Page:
well as disappointment from the interruption it would have caused them in not being able to join the steamer from Saint Thomas to Europe. I therefore concluded to sacrifice the interest of my officer and crew in the prize and suffer her to proceed after the detention necessary to effect the transfer of those commissioners, considering I had obtained the important end I had in view, and which affected the interest of our country and interrupted the action of that of the Confederates.
I shall consider first how these reason ought to affect the action of this Government; adn secondly how they ought to be expected to affect the action of Great Britain.
The reason are satisfactory to this Government so far as Captain Wilkes is concerned. It could not desire that the San Jacinto, her officers and crew should be exposed to danger and loss by weakening their number to detach a prize crew to go on board the Trent. Still less could it disavowve of preventing inconveniences, losses and perhaps disasters to the several hundred innocent passengers found on board the prize vessel. Nor could this Government perceive any ground for questioning the fact that these reason though apparently incongrous did operate in the mind of Captain Wilkes and determine him to relase the Trent. Human actions generally proceed upon mingled and sometimes conflicting motives. He measured the sacrifices which this decision would cost. It manifesty did not occur to him, however, that beyond the sacrifice of the private interests (as he calls them) of his officers and crew there might also possibly be a sacrifice even of the chief and public object of his capture, namely, the right of his Government to the custody and disposition of the captured persons. The Government cannot censure him for this oversight. It confesses that the whole subject came unforessen upon the Government as doubtless it did upon him. Its present convictions upon the point in question are the result of deliberate examination and deduction now made and not of any impressions previously formed.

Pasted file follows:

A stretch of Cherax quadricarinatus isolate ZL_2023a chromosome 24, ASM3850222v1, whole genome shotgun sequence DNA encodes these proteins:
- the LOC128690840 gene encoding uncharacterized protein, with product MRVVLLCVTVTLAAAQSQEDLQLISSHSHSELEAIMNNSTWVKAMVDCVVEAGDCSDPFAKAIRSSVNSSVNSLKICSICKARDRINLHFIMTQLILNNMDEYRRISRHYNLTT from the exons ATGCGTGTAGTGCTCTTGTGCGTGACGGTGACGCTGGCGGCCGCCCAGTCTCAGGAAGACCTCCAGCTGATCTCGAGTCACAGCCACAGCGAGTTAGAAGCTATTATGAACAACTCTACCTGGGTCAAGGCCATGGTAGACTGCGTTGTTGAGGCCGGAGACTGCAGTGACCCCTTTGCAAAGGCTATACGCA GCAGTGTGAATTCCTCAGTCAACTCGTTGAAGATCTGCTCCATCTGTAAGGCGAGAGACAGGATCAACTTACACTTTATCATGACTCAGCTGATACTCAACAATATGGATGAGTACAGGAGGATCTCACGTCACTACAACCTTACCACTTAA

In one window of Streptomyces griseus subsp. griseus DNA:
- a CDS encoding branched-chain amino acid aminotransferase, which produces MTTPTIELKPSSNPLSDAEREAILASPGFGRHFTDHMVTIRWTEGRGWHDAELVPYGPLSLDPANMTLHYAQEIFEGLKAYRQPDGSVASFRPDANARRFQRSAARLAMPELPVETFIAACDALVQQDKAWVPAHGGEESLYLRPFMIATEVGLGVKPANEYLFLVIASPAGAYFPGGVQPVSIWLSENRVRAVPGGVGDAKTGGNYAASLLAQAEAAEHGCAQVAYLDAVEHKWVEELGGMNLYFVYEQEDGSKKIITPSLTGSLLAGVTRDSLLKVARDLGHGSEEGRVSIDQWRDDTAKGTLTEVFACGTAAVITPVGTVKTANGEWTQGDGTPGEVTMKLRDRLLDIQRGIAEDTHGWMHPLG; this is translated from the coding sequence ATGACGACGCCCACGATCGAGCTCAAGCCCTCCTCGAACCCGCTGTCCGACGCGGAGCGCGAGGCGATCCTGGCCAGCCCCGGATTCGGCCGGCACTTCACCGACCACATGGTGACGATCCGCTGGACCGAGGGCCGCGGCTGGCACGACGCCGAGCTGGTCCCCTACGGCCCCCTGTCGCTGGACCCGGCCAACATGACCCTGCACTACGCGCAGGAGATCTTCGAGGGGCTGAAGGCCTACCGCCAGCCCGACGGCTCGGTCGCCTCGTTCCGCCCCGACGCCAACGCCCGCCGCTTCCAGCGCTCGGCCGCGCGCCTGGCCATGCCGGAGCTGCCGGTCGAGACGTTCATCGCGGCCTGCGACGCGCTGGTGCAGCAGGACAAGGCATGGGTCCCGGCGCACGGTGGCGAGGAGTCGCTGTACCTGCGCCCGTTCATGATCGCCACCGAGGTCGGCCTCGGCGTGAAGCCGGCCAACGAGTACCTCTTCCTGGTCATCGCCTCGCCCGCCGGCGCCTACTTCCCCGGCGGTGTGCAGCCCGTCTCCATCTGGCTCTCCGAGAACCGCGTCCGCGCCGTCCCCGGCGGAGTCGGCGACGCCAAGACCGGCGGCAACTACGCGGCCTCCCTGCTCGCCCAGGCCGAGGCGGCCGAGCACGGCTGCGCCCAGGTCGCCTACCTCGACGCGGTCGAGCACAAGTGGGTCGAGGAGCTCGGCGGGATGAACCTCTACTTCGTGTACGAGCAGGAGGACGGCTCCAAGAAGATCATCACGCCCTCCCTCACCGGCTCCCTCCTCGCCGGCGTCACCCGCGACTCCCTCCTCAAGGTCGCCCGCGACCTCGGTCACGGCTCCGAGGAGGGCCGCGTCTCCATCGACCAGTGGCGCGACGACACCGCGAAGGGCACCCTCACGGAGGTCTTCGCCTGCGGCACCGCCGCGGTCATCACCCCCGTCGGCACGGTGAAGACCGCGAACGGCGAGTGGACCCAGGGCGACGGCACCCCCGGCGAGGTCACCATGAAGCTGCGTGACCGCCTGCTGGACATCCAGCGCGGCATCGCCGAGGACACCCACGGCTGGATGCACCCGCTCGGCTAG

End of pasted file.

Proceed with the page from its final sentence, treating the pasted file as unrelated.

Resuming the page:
Nevertheless the question now is not whether Captain Wilkes is justified to his Government in what he did, but what is the present view of the Government as to the effect of what he has done? Assuming now for argument's sake only that the release of the Trent if voluntary involved a waiver of the claim of the Government to hold the captured persons, the United States in that case could have no hesitation in saying that the act which has thus already been approved by the Government must be allowed to draw its legal consequence after it. It is of the very nature of a gift or a charity that the giver cannot after the exercise of his benevolence is past recall or modify its benfits.
We are thus brought directly to the question whether we are entitled to regard the rease of the Trent as involuntary or whether we are obliged to consider that it was voluntary. Clearly the release would have been involuntary had it been made solely upon the first ground assigned for it by Captain Wilkes, namely, the want of a sufficient force to send the prize vessel into port for adjudication. It is not the duty of a captor to hazard his own vessel in order to secure a judicial examination to the captured party. No large prize crew, however, is legally necessary for it is the duty of the captured party to acquiesce and go willingly before the tribunal to whose jurisdiction it appeals. If the captured party indicate purposes to employ means of resistance which the captor cannot with probatle safety to himself overcome he may properly leave the vessel to go forward and neither she nor the State she represents can ever afterward justly object that the captor deprived her of the judicial remedy to which she was entitled.
But the second reason assigned by Captain Wilkes for releasing the Trent differs from the first. At best therefore it must be held that